Safford High School

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Safford High School
Safford High School front.jpg
1400 W 11th Street, Safford, Arizona 85546
Coordinates32°49′43″N 109°43′37″W / 32.828717°N 109.726859°W / 32.828717; -109.726859Coordinates: 32°49′43″N 109°43′37″W / 32.828717°N 109.726859°W / 32.828717; -109.726859
TypePublic secondary
PrincipalTory Lietzke
Faculty37.92 (FTE)[1]
Enrollment726 (2017–18)[1]
Student to teacher ratio19.15[1]
Color(s)    Blue and White

Safford High School, of the Safford Unified School District, is one of two public high schools in Safford, Arizona. The campus hosts the Safford Center for the Arts, located on the north lot of the campus property. As of the 2006 school year, the school had a student population of 893.Now in 2018 the school population is around the estimate 935 students.

History of the SHS campus[edit]

Safford High School was established as an institution in 1915.[2] Its original building opened to students on September 13, 1915. and served as the main high school building through the 1979-80 school year.

The current SHS campus was carved out of cotton fields in 1980. The superintendent at that time was Ray Evans. Donald Wilson had retired in 1978. The current campus was built in bits and pieces over the course of two and a half decades. The original plan for the high school was not completed, with some modification, until the opening of the new auditorium in 2006. When opened there was just the main classroom building and the gym. They were painted brown. In 1985, under the guidance of Superintendent Ron Starcher, the high school was repainted its current slightly cream/beige color. A teacher at the time termed the new paint job, "Very much an improvement."[3] There was also just one paved road to the school, 11th Street. During the 1984–85 school years the roads connecting the school to Relation Street and to 20th Ave were completed. In 1986 a bond issue passed that allowed for the cafeteria, orchestra pit, and shop building that connects the gym and main building to be built. It also approved the construction of the current football stadium and track. Until that time there was no cafeteria, just a snack bar, all of the shop students still had to go over to the junior high, and all home track meets were at EAC. All of these new facilities were opened by the 1987–88 school year. It was in this year the current bus barn was added. Then in 1990 the current baseball stadium and tennis courts were developed and later softball fields were developed when that sport was added. In the late 1990s the road connecting the school to Eighth Street was completed. In 2000 the new second gym and wrestling rooms was added to the building. Then in 2006 the auditorium was finished.[4]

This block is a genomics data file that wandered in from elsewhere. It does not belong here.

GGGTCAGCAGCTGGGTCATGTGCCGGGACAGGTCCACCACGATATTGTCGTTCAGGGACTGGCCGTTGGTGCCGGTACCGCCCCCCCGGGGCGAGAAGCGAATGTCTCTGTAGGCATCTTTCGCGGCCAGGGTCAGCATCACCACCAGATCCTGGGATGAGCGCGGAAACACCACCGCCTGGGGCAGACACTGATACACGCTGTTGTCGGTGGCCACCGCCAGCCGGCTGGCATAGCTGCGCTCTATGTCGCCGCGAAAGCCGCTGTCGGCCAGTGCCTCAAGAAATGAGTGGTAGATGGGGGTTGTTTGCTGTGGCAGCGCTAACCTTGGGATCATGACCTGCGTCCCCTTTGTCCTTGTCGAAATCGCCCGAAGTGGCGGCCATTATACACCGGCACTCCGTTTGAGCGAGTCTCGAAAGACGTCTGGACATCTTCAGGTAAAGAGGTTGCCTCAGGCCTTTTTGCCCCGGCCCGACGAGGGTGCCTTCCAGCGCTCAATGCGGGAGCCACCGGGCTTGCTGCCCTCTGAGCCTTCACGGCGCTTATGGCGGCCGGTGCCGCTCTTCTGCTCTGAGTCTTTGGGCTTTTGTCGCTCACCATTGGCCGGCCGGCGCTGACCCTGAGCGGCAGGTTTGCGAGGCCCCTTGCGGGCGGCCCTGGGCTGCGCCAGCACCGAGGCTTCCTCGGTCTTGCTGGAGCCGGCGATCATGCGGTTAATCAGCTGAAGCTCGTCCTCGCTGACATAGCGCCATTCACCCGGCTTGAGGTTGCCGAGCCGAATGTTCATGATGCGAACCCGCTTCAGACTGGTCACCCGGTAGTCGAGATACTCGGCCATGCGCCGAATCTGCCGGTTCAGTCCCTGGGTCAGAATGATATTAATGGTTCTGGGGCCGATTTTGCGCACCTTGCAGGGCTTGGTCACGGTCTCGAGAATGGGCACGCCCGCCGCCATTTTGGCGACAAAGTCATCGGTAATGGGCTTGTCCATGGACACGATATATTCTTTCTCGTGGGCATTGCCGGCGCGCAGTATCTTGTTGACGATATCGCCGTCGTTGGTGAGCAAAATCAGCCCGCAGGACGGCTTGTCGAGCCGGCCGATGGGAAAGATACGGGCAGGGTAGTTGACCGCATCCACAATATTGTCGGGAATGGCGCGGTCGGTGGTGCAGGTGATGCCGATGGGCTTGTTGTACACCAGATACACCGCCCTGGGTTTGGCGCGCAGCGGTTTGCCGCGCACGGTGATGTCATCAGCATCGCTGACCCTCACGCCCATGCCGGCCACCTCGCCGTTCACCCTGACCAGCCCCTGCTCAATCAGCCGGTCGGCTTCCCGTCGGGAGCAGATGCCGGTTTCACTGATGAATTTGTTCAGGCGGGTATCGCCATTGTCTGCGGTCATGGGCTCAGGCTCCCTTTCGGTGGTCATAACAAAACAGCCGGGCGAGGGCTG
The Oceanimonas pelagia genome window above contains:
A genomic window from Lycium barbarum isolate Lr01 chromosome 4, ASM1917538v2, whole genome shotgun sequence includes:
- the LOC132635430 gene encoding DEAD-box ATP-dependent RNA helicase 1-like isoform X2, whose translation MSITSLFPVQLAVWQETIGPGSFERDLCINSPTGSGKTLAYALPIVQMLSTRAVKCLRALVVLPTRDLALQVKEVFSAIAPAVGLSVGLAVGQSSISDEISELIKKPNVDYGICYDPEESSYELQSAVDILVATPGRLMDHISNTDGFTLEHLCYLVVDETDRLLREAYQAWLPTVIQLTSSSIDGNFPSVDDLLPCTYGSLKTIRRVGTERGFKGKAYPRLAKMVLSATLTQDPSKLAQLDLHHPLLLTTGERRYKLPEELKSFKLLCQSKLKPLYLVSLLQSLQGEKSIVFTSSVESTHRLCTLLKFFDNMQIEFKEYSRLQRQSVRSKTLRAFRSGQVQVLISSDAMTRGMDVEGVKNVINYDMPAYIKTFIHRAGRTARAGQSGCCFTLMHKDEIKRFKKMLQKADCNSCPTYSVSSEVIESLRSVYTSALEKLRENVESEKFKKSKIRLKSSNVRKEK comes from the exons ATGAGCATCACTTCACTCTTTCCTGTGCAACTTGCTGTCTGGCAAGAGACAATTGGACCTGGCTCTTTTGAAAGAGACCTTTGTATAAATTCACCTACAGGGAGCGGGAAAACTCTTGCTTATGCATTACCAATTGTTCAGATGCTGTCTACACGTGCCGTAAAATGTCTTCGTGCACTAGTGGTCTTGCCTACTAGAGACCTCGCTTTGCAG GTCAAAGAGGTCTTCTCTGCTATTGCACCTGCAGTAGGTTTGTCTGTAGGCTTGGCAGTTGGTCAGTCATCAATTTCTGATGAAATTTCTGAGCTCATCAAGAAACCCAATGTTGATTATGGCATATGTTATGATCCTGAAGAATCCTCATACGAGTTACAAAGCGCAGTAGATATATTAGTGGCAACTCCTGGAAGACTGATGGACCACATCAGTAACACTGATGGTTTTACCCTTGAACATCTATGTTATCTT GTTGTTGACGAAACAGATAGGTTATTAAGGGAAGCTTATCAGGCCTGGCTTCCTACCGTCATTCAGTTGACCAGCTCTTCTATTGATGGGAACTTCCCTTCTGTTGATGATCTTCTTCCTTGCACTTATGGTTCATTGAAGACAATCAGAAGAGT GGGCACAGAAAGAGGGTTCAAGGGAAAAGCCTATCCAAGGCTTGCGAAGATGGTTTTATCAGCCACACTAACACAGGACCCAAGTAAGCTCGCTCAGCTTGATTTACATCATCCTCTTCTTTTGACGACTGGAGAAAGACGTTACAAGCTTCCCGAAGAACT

Athletics history[edit]

Safford High School's most successful athletics programs have been volleyball, wrestling, and track. Under Coach Norma Bellamy, the Bulldogs won 21 state volleyball championships, a national record. The last of these came in 1990. Bellamy had a record of 520-33, a national record for win percentage for coaches with over 500 wins (.940). She was named Arizona Coach of the (20th) Century in Volleyball.[5] The boys' track team has won 16 state titles, while the girls have won 20. Herman "B.B." Andrews also won Arizona Coach of the (20th) Century for the girls' track program, with 15 titles. He also presided over a national record 13 consecutive girls' championships from 1986-1998.[6][7] He has also won 10 titles with the boys', the last of which came from 2008.[8] Safford's wrestling program has been dominant recently, winning 6 straight team state championships from 2005-2010. Baseball has won four championships, boys' basketball has won six, girls' basketball has won two, boys' golf has won three, boys' tennis has won three, and girls' tennis has won eight.[9] Safford has won a total of 93 state championships, with 42 runner-up finishes and numerous individual champions during and outside of those reigns.

Notable alumni[edit]

School resource officer[edit]

As of 2008, the school has one school resource officer assigned to it from the Safford Police Department.


  1. ^ a b c "Safford High School". National Center for Education Statistics. Retrieved December 22, 2019. CS1 maint: discouraged parameter (link)
  2. ^ p. 39. Bulldogs Forever: A History of Safford High School, 1915-2007, by James Earl Gonzales. Eastern Arizona College Press, Thatcher, Arizona. 2007
  3. ^ p. 234. Bulldogs Forever: A History of Safford High School, 1915-2007, by James Earl Gonzales. Eastern Arizona College Press, Thatcher, Arizona. 2007
  4. ^ p. 123. Gila Valley Daze: A Sociological Odyssey into a Modern-day Boomtown, by Mordecai Richler McManus. Eastern Arizona College Press, Thatcher, Arizona. 2007
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  10. ^ "Justin Gaethje MMA Bio". Retrieved July 4, 2014. CS1 maint: discouraged parameter (link)

External links[edit]